Content originally published on www.balancepointokanagan.com
I’ve recently experienced a few of the most stressful weeks I’ve had in years. For the most part – although I get a lot done in a day and have a fair bit on my plate – my life is pretty relaxed. I’m an acupuncturist after all and getting acupuncture on a semi-regular basis has always helped me manage my stress levels and depression. However, this was a heightened amount of stress. It was interesting to observe what came up for me physically and emotionally as I did my best to navigate these stressors.
THE EFFECTS OF STRESS-
The quality of my sleep decreased and I noticed a huge increase in cravings for foods that are definitely less than healthy. Neither of those are terribly surprising to me. Sleep is one of my weak links physiologically and when we sleep dopamine – the feel good hormone – is replenished in the brain. When those levels are low we typically seek out other ways to bring our dopamine circuits back into. Food is one way of doing this. Typically, it’s the sugary foods – foods that I normally stay away from – that give these dopamine circuits a good turbo boost. I found myself craving sugar like it was my job and feeling insatiable when it came to consuming it.
I was starting to feel depressed.
Recently, I learned about this fascinating study in my Biopsychology of Behavior class. It showed that people who feel as if they have control over their situation did not suffer from the maladaptive effects of stress the way that people who DO NOT feel like they are in control did. What researchers found was that people who DO NOT feel like they are in control of their situation have smaller adrenal glands from an excess of the glucocorticoid hormone cortisol – a stress hormone – in their system. Bottom line, feeling a sense of control over ones situation helps reduce the effects of stress.
After about a week and a half of feeling like life was bowling me over and letting all those familiar murky feelings seep into the cracks I decided to take back my sense of control of my own life. After years of testing this hypothesis, I am clear that everything in life is about perception. I may not have much control over what is happening on the outside world but what I have complete and unequivocal control of is my emotional response to it.
Sounds great doesn’t it?
If you are anything like me, theories always sounds great…in theory…but how does that make a practical difference in my life and the lives of others?
Here’s what I did to combat the stress and get back some semblance of order in my life.1) I decided NO MORE! I chose myself over the things that were creating stress in my life. This is actually a really important point. It is challenging to choose ourselves. We hold onto so many stories around feeling selfish…I can’t choose myself, I am a good person and a good person always puts people before themselves.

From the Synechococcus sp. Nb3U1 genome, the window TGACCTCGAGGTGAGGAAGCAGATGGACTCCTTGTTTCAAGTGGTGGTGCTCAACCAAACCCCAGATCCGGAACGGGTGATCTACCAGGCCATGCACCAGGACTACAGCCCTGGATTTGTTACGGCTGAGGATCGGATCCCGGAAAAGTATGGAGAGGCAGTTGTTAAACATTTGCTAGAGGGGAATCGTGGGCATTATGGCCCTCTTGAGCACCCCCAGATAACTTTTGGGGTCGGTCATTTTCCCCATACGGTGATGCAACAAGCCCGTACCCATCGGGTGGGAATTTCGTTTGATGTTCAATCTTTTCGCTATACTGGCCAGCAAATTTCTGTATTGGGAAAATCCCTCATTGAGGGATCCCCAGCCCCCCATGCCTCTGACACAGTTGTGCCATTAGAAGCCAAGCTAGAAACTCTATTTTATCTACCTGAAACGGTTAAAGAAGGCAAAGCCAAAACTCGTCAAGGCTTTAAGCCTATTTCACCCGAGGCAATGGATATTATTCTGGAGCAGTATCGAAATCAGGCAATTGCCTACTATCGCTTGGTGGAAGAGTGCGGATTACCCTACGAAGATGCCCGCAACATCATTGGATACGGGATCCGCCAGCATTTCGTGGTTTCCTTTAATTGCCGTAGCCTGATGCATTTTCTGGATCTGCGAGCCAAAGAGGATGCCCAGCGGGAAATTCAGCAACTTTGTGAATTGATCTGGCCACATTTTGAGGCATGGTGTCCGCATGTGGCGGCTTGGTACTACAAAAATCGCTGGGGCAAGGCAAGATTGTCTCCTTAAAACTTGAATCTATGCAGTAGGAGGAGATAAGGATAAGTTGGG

ALWAYS CHOOSE YOURSELF.
2)Acupuncture and More Acupuncture! Acupuncture is outrageously effective at allowing our body to shift from the sympathetic stress response to the parasympathetic – the system responsible for rest. When we rest, we heal. When we heal our body brings itself back into homeostasis. When we are in homeostasis all things, including our hormones and brain chemicals are in balance. When our brain chemicals and hormones are in balance, we feel good, we make good choices, we sleep and we are generally happy people. Easy peasy. Knowing this I increased the amount of acupuncture I was getting.
3) Sleep Hygiene became my priority. According to Chinese Medicine and Acupuncture theory, the Liver/Gall Bladder system is the one most responsible for mediating stress. Acupuncturists have noticed a huge correlation between the Liver organ system and the Autonomic Nervous system – which includes the sympathetic and parasympathetic systems we talked about earlier. Liver/Gall Bladder time is between 11pm and 3 am, so getting to bed by 10 is one of the best things you can do for this organ pair as well as for combating the effects of stress.
If studies interest you you can also check out this study on Acupuncture’s effects on the Autonomic Nervous System.
Contributed by: Travis McIndoe -TCMP foremost Expert in Acupuncture and Chinese Medicine.
Balance Point Acupuncture and Integrative Medicine
2080B Springfield Road
Kelowna, BC. V1Y 9N7
Comments are closed.
Travis Mcindoe -TCMP